One unifying force that calls for community solidarity is the annual town or barangay fiesta, which is celebrated in honor of a patron saint. Festivities and abundance of food characterize fiestas. A fiesta generally includes a mass, a colorful parade, a lively amateur singing contest, an entertaining stage show, a dinner- dance, crowning of beauty queens and princesses, sports tournaments, cockfights, carnivals, etc. Kapampangans, who are well known for their hospitality and skill in the art of cooking and baking, open their homes during fiestas and entertain their guests.
Christmas celebration starts nine days before Christmas. Kapampangan Roman Catholic members attend nine early morning masses (misa de gallo). Lanterns are hanged in homes and Christmas carols are sung. On Christmas eve, a midnight mass is celebrated and after the church service, the families have traditional dinners called "noche buena". The family dinner is followed by the exchange, distribution and opening of Christmas gifts.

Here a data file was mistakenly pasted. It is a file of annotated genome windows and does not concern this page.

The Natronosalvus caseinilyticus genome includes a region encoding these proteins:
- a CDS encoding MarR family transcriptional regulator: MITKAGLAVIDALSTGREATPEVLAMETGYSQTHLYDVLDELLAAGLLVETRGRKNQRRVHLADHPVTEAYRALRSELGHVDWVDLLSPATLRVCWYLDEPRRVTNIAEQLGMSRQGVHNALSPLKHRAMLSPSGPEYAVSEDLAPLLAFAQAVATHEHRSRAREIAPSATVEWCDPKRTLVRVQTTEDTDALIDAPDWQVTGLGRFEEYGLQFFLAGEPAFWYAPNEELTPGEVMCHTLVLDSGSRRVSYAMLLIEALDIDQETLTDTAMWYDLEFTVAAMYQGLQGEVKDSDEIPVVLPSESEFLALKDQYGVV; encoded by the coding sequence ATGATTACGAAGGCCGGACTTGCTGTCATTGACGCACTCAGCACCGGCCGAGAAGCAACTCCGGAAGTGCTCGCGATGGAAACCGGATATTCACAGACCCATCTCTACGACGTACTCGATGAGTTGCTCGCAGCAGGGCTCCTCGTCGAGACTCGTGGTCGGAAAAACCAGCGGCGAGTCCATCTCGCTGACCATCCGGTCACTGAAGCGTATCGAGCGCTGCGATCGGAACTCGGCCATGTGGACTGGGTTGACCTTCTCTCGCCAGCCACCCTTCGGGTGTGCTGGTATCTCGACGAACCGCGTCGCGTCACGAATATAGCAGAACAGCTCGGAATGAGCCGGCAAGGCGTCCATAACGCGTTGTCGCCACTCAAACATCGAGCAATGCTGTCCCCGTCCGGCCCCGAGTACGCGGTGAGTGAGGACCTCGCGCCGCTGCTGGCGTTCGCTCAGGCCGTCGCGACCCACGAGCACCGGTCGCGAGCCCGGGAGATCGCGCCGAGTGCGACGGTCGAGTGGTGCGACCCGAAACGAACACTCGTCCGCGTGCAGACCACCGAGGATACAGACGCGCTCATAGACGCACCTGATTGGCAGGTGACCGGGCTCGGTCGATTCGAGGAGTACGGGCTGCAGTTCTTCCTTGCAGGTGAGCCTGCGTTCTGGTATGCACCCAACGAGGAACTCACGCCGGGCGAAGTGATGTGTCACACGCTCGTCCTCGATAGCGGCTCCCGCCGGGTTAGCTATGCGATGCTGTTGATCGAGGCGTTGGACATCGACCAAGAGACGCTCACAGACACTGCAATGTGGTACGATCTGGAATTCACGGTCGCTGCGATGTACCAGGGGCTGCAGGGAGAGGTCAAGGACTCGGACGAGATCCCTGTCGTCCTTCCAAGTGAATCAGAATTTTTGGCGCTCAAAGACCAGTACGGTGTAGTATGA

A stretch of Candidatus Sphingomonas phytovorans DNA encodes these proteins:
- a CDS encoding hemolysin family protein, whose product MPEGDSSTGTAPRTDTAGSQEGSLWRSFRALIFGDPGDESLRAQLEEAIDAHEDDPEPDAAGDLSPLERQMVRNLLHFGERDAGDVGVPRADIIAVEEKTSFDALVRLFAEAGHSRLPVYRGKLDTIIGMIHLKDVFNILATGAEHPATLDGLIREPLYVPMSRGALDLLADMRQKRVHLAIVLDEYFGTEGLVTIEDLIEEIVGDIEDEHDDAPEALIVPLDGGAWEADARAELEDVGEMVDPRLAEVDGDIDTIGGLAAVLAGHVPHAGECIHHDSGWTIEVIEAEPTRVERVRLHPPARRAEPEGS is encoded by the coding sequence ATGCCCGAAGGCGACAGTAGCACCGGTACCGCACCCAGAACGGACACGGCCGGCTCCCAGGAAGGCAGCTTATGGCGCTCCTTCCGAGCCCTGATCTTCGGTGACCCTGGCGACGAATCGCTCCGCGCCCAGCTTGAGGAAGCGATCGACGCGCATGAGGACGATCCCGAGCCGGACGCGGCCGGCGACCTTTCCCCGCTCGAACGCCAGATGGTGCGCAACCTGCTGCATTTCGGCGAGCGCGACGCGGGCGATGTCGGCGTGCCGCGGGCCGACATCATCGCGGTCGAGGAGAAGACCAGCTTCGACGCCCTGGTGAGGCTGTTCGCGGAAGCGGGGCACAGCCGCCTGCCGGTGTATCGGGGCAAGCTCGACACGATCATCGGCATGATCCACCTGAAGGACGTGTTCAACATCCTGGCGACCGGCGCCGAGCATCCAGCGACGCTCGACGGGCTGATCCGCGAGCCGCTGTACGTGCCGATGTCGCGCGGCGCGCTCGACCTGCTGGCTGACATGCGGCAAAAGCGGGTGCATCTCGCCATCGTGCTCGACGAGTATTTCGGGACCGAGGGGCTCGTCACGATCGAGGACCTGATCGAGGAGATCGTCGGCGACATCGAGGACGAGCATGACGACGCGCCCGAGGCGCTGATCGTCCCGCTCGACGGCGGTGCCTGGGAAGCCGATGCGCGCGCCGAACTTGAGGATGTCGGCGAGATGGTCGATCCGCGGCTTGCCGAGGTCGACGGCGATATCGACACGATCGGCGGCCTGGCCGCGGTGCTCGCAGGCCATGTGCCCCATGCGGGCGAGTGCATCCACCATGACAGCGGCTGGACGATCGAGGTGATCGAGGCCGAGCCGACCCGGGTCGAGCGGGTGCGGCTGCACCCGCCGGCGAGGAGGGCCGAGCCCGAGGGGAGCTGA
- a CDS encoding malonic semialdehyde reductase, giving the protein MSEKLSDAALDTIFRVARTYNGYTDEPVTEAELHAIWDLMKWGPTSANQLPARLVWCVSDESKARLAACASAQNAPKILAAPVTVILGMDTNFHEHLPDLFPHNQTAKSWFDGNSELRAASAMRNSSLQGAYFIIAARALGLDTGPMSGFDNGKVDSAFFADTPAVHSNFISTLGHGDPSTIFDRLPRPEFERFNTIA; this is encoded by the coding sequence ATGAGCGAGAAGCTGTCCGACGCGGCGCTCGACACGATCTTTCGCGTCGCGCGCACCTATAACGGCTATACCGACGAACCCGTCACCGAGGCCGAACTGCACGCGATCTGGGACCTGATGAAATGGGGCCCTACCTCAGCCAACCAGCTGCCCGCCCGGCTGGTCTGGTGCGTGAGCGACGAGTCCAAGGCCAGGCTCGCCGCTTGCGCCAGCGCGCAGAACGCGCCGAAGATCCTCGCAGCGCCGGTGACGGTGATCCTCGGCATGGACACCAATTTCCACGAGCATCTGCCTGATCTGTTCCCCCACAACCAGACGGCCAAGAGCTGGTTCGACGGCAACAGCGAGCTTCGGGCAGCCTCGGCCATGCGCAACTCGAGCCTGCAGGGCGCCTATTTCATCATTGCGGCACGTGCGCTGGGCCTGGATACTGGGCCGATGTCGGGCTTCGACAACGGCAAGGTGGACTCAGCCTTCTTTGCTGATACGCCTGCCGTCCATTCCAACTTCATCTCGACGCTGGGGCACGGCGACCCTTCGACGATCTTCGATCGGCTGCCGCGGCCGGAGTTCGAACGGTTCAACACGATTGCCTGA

In the city of San Fernando, an annual giant lantern contest is held every 24th of December. Multi-colored lanterns as big as 30 feet in diameter and with thousands of electric bulbs are mounted on big trucks and paraded in town main streets accompanied by marching bands. The Philippine Board of Tourism, which sponsors the yearly giant lantern contest, displays the winning entries at the Paskuhan Village, Luneta Park in Manila and sometimes in other foreign countries during the Yuletide season. Christmas day is spent for reunions and visiting. Children pay their respect to their relatives and godparents. Kissing the hands of parents, elder relatives and godparents symbolizes traditional respect, loving and caring.
The Lent season is observed by reading or chanting the Passion of Jesus Christ. A re-enactment of the crucifixion of Jesus Christ is held on Good Friday in barrio San Pedro Cutud of San Fernando. In most Catholic parishes, religious processions along the streets bordering the parish churches are held. Members of religious organizations such as the Knights of Columbus, Legion of Mary and Cursillos in Christianity participate in religious processions. Masses are celebrated on Easter Sundays and other religious activities take place such as the burning of the image of Judas and the meeting (salubong) of Jesus Christ and the Virgin Mary.